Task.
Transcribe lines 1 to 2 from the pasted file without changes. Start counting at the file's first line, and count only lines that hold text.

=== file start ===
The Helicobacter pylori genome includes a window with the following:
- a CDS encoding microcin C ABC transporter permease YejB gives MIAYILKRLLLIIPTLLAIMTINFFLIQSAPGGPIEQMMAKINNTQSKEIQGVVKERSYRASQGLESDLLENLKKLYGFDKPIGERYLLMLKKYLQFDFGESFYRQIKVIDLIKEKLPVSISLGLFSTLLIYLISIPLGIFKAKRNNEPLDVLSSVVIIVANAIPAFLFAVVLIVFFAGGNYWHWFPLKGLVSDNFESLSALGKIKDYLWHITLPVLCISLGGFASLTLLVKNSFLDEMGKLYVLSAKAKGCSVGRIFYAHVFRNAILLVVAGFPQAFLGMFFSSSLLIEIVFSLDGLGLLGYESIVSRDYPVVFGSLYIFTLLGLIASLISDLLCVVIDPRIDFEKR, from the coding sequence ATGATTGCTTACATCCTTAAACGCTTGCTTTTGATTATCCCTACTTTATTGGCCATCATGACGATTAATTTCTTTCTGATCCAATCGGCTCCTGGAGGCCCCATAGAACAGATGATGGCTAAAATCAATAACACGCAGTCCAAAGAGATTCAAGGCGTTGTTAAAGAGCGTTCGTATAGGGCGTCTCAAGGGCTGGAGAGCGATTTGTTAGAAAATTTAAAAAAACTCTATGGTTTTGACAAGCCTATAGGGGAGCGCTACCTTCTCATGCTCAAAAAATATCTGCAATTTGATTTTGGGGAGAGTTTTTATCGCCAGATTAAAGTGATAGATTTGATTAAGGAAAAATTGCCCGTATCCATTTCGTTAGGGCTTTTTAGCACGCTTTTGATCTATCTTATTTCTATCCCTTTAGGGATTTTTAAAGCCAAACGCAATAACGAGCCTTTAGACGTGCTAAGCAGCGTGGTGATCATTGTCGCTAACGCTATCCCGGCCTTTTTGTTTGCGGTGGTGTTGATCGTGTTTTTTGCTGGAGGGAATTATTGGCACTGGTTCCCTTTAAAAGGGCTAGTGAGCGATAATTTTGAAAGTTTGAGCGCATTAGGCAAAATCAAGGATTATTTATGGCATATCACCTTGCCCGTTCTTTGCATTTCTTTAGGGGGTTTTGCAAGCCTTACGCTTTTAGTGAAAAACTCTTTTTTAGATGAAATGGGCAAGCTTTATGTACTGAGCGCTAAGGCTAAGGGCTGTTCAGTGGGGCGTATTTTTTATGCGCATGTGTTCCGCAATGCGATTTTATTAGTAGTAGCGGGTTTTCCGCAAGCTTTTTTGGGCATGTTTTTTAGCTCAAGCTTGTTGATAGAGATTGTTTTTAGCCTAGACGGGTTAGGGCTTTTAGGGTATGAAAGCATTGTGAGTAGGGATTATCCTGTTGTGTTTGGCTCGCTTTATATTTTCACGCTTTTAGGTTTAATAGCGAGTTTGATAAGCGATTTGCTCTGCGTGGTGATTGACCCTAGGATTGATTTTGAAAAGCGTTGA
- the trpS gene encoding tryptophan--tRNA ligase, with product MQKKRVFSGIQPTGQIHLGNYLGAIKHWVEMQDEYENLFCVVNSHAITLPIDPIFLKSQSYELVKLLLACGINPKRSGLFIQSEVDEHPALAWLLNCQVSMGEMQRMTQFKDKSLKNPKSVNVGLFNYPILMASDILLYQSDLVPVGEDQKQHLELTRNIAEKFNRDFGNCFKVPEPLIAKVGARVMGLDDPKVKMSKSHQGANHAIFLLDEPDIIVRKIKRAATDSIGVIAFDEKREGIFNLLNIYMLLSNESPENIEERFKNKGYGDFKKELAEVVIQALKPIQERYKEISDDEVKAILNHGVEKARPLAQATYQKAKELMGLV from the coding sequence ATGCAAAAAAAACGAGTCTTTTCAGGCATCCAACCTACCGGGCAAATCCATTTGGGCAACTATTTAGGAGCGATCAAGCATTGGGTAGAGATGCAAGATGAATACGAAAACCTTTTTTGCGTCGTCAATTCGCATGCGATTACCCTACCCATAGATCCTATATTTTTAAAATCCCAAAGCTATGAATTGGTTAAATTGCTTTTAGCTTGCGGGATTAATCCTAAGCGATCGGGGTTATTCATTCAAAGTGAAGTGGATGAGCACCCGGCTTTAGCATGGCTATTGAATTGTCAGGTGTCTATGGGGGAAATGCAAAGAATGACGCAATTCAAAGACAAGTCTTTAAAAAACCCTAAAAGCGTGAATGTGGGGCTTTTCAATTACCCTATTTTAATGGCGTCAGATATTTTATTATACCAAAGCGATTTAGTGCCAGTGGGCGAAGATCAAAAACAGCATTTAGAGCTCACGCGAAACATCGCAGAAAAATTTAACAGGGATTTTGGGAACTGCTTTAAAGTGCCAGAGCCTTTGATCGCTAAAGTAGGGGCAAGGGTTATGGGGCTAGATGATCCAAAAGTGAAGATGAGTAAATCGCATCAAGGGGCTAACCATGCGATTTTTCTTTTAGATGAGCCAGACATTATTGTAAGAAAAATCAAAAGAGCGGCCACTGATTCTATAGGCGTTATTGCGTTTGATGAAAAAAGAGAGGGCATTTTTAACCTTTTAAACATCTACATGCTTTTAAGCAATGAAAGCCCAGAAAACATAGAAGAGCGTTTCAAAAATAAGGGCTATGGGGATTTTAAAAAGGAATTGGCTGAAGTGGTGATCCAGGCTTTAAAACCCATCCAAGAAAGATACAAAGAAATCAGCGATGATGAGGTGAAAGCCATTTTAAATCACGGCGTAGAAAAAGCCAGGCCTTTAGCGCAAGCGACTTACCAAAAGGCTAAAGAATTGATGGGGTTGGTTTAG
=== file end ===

The Helicobacter pylori genome includes a window with the following:
- a CDS encoding microcin C ABC transporter permease YejB gives MIAYILKRLLLIIPTLLAIMTINFFLIQSAPGGPIEQMMAKINNTQSKEIQGVVKERSYRASQGLESDLLENLKKLYGFDKPIGERYLLMLKKYLQFDFGESFYRQIKVIDLIKEKLPVSISLGLFSTLLIYLISIPLGIFKAKRNNEPLDVLSSVVIIVANAIPAFLFAVVLIVFFAGGNYWHWFPLKGLVSDNFESLSALGKIKDYLWHITLPVLCISLGGFASLTLLVKNSFLDEMGKLYVLSAKAKGCSVGRIFYAHVFRNAILLVVAGFPQAFLGMFFSSSLLIEIVFSLDGLGLLGYESIVSRDYPVVFGSLYIFTLLGLIASLISDLLCVVIDPRIDFEKR, from the coding sequence ATGATTGCTTACATCCTTAAACGCTTGCTTTTGATTATCCCTACTTTATTGGCCATCATGACGATTAATTTCTTTCTGATCCAATCGGCTCCTGGAGGCCCCATAGAACAGATGATGGCTAAAATCAATAACACGCAGTCCAAAGAGATTCAAGGCGTTGTTAAAGAGCGTTCGTATAGGGCGTCTCAAGGGCTGGAGAGCGATTTGTTAGAAAATTTAAAAAAACTCTATGGTTTTGACAAGCCTATAGGGGAGCGCTACCTTCTCATGCTCAAAAAATATCTGCAATTTGATTTTGGGGAGAGTTTTTATCGCCAGATTAAAGTGATAGATTTGATTAAGGAAAAATTGCCCGTATCCATTTCGTTAGGGCTTTTTAGCACGCTTTTGATCTATCTTATTTCTATCCCTTTAGGGATTTTTAAAGCCAAACGCAATAACGAGCCTTTAGACGTGCTAAGCAGCGTGGTGATCATTGTCGCTAACGCTATCCCGGCCTTTTTGTTTGCGGTGGTGTTGATCGTGTTTTTTGCTGGAGGGAATTATTGGCACTGGTTCCCTTTAAAAGGGCTAGTGAGCGATAATTTTGAAAGTTTGAGCGCATTAGGCAAAATCAAGGATTATTTATGGCATATCACCTTGCCCGTTCTTTGCATTTCTTTAGGGGGTTTTGCAAGCCTTACGCTTTTAGTGAAAAACTCTTTTTTAGATGAAATGGGCAAGCTTTATGTACTGAGCGCTAAGGCTAAGGGCTGTTCAGTGGGGCGTATTTTTTATGCGCATGTGTTCCGCAATGCGATTTTATTAGTAGTAGCGGGTTTTCCGCAAGCTTTTTTGGGCATGTTTTTTAGCTCAAGCTTGTTGATAGAGATTGTTTTTAGCCTAGACGGGTTAGGGCTTTTAGGGTATGAAAGCATTGTGAGTAGGGATTATCCTGTTGTGTTTGGCTCGCTTTATATTTTCACGCTTTTAGGTTTAATAGCGAGTTTGATAAGCGATTTGCTCTGCGTGGTGATTGACCCTAGGATTGATTTTGAAAAGCGTTGA